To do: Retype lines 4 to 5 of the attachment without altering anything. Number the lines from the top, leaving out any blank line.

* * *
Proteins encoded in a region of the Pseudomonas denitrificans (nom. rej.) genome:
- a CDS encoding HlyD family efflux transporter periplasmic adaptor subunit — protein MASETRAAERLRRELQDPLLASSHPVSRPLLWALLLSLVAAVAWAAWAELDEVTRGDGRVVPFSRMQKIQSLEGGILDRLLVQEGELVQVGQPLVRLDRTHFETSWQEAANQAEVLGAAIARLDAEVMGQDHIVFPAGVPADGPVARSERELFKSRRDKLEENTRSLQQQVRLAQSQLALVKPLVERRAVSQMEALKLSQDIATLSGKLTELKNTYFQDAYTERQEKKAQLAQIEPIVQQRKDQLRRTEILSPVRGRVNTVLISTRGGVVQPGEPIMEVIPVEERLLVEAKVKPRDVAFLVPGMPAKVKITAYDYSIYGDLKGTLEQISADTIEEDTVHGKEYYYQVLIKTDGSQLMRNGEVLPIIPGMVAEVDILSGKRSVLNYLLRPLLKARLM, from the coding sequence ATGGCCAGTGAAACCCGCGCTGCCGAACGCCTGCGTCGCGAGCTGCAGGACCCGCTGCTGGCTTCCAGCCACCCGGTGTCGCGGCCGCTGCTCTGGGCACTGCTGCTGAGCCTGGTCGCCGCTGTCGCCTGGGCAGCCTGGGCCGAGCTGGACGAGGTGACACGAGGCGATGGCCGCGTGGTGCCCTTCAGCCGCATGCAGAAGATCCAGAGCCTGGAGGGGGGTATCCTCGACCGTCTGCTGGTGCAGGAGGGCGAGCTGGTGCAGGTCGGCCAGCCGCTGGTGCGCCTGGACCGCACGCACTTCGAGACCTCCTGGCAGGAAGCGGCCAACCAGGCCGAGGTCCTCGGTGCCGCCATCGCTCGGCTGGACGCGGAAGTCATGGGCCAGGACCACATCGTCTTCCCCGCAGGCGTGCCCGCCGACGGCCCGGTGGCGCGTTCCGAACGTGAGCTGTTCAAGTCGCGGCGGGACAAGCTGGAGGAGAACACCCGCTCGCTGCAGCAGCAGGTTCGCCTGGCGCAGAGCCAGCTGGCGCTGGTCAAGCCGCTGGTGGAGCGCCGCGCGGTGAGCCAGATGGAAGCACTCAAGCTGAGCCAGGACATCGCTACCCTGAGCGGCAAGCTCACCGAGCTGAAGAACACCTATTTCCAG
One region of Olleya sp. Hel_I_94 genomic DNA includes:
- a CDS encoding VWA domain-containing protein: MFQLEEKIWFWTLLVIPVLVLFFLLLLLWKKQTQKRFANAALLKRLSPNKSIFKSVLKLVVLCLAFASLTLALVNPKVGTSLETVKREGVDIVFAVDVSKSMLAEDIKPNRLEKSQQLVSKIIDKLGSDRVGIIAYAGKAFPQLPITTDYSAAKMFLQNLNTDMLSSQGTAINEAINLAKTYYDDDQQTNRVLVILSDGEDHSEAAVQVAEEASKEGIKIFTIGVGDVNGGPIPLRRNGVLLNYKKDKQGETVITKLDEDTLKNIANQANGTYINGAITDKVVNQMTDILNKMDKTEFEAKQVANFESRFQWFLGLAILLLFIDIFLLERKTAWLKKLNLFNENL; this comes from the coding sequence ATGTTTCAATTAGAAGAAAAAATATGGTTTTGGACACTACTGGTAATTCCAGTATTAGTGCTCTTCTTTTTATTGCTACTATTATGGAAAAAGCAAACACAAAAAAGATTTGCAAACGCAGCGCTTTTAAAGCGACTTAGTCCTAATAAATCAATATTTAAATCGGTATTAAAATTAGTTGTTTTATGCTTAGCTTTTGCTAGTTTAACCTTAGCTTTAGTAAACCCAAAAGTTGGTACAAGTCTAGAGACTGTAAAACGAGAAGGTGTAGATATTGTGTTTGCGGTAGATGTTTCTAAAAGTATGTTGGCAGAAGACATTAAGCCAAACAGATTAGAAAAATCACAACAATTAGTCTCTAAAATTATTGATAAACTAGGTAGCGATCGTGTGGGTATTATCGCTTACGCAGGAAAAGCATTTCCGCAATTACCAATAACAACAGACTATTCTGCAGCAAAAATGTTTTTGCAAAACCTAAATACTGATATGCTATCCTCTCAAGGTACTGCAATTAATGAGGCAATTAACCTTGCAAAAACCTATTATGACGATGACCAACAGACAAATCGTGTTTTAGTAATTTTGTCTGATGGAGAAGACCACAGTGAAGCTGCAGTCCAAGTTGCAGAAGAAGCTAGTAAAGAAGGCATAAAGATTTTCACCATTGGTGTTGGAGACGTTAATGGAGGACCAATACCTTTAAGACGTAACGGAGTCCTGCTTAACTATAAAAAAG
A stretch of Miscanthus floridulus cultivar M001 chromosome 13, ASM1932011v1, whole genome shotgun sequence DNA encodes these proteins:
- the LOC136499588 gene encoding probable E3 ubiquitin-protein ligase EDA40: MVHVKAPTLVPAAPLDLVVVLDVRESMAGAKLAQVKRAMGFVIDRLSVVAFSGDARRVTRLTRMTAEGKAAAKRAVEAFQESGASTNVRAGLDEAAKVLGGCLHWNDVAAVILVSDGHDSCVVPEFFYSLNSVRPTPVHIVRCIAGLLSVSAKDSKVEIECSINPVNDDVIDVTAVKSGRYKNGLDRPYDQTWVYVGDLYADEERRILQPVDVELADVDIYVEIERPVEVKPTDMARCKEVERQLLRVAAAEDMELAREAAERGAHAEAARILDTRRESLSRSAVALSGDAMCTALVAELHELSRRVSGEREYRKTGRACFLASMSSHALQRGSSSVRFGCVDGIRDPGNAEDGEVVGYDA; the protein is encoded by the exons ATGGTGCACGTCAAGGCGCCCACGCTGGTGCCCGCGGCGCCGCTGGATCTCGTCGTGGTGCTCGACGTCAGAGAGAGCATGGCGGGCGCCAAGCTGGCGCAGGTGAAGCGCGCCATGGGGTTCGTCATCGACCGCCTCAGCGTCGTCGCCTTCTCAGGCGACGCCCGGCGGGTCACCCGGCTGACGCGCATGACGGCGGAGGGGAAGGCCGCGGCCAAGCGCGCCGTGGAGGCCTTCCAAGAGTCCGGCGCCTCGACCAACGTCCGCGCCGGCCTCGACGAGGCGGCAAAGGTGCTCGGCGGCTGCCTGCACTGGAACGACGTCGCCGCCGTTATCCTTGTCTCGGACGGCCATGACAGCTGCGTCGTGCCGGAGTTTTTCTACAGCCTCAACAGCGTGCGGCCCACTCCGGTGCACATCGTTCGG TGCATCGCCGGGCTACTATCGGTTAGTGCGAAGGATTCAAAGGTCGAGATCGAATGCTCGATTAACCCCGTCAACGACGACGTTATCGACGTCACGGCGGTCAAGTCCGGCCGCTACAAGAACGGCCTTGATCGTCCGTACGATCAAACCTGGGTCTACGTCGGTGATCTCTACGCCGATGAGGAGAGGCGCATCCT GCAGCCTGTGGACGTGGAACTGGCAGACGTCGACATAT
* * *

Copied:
- a CDS encoding VWA domain-containing protein: MFQLEEKIWFWTLLVIPVLVLFFLLLLLWKKQTQKRFANAALLKRLSPNKSIFKSVLKLVVLCLAFASLTLALVNPKVGTSLETVKREGVDIVFAVDVSKSMLAEDIKPNRLEKSQQLVSKIIDKLGSDRVGIIAYAGKAFPQLPITTDYSAAKMFLQNLNTDMLSSQGTAINEAINLAKTYYDDDQQTNRVLVILSDGEDHSEAAVQVAEEASKEGIKIFTIGVGDVNGGPIPLRRNGVLLNYKKDKQGETVITKLDEDTLKNIANQANGTYINGAITDKVVNQMTDILNKMDKTEFEAKQVANFESRFQWFLGLAILLLFIDIFLLERKTAWLKKLNLFNENL; this comes from the coding sequence ATGTTTCAATTAGAAGAAAAAATATGGTTTTGGACACTACTGGTAATTCCAGTATTAGTGCTCTTCTTTTTATTGCTACTATTATGGAAAAAGCAAACACAAAAAAGATTTGCAAACGCAGCGCTTTTAAAGCGACTTAGTCCTAATAAATCAATATTTAAATCGGTATTAAAATTAGTTGTTTTATGCTTAGCTTTTGCTAGTTTAACCTTAGCTTTAGTAAACCCAAAAGTTGGTACAAGTCTAGAGACTGTAAAACGAGAAGGTGTAGATATTGTGTTTGCGGTAGATGTTTCTAAAAGTATGTTGGCAGAAGACATTAAGCCAAACAGATTAGAAAAATCACAACAATTAGTCTCTAAAATTATTGATAAACTAGGTAGCGATCGTGTGGGTATTATCGCTTACGCAGGAAAAGCATTTCCGCAATTACCAATAACAACAGACTATTCTGCAGCAAAAATGTTTTTGCAAAACCTAAATACTGATATGCTATCCTCTCAAGGTACTGCAATTAATGAGGCAATTAACCTTGCAAAAACCTATTATGACGATGACCAACAGACAAATCGTGTTTTAGTAATTTTGTCTGATGGAGAAGACCACAGTGAAGCTGCAGTCCAAGTTGCAGAAGAAGCTAGTAAAGAAGGCATAAAGATTTTCACCATTGGTGTTGGAGACGTTAATGGAGGACCAATACCTTTAAGACGTAACGGAGTCCTGCTTAACTATAAAAAAG
A stretch of Miscanthus floridulus cultivar M001 chromosome 13, ASM1932011v1, whole genome shotgun sequence DNA encodes these proteins: